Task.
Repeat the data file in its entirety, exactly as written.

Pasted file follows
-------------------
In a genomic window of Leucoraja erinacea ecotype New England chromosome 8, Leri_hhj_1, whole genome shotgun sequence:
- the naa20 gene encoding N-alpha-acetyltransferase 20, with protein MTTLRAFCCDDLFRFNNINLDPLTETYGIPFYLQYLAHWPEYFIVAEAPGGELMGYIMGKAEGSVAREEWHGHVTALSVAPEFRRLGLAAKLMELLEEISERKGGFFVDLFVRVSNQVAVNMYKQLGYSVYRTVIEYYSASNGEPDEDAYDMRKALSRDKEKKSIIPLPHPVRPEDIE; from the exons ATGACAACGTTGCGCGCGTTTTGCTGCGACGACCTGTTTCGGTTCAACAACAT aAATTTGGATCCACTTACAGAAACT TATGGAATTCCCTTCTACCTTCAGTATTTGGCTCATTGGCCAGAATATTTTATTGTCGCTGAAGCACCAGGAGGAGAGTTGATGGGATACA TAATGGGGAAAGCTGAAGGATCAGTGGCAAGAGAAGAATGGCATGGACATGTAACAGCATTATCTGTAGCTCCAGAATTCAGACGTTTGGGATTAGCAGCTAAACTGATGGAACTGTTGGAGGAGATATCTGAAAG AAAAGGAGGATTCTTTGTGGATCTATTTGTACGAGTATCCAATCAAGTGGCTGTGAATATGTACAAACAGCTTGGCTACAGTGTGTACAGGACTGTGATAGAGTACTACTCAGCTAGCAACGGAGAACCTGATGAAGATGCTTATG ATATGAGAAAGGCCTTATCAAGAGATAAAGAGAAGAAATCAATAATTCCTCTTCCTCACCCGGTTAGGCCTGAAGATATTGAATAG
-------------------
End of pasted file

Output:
In a genomic window of Leucoraja erinacea ecotype New England chromosome 8, Leri_hhj_1, whole genome shotgun sequence:
- the naa20 gene encoding N-alpha-acetyltransferase 20, with protein MTTLRAFCCDDLFRFNNINLDPLTETYGIPFYLQYLAHWPEYFIVAEAPGGELMGYIMGKAEGSVAREEWHGHVTALSVAPEFRRLGLAAKLMELLEEISERKGGFFVDLFVRVSNQVAVNMYKQLGYSVYRTVIEYYSASNGEPDEDAYDMRKALSRDKEKKSIIPLPHPVRPEDIE; from the exons ATGACAACGTTGCGCGCGTTTTGCTGCGACGACCTGTTTCGGTTCAACAACAT aAATTTGGATCCACTTACAGAAACT TATGGAATTCCCTTCTACCTTCAGTATTTGGCTCATTGGCCAGAATATTTTATTGTCGCTGAAGCACCAGGAGGAGAGTTGATGGGATACA TAATGGGGAAAGCTGAAGGATCAGTGGCAAGAGAAGAATGGCATGGACATGTAACAGCATTATCTGTAGCTCCAGAATTCAGACGTTTGGGATTAGCAGCTAAACTGATGGAACTGTTGGAGGAGATATCTGAAAG AAAAGGAGGATTCTTTGTGGATCTATTTGTACGAGTATCCAATCAAGTGGCTGTGAATATGTACAAACAGCTTGGCTACAGTGTGTACAGGACTGTGATAGAGTACTACTCAGCTAGCAACGGAGAACCTGATGAAGATGCTTATG ATATGAGAAAGGCCTTATCAAGAGATAAAGAGAAGAAATCAATAATTCCTCTTCCTCACCCGGTTAGGCCTGAAGATATTGAATAG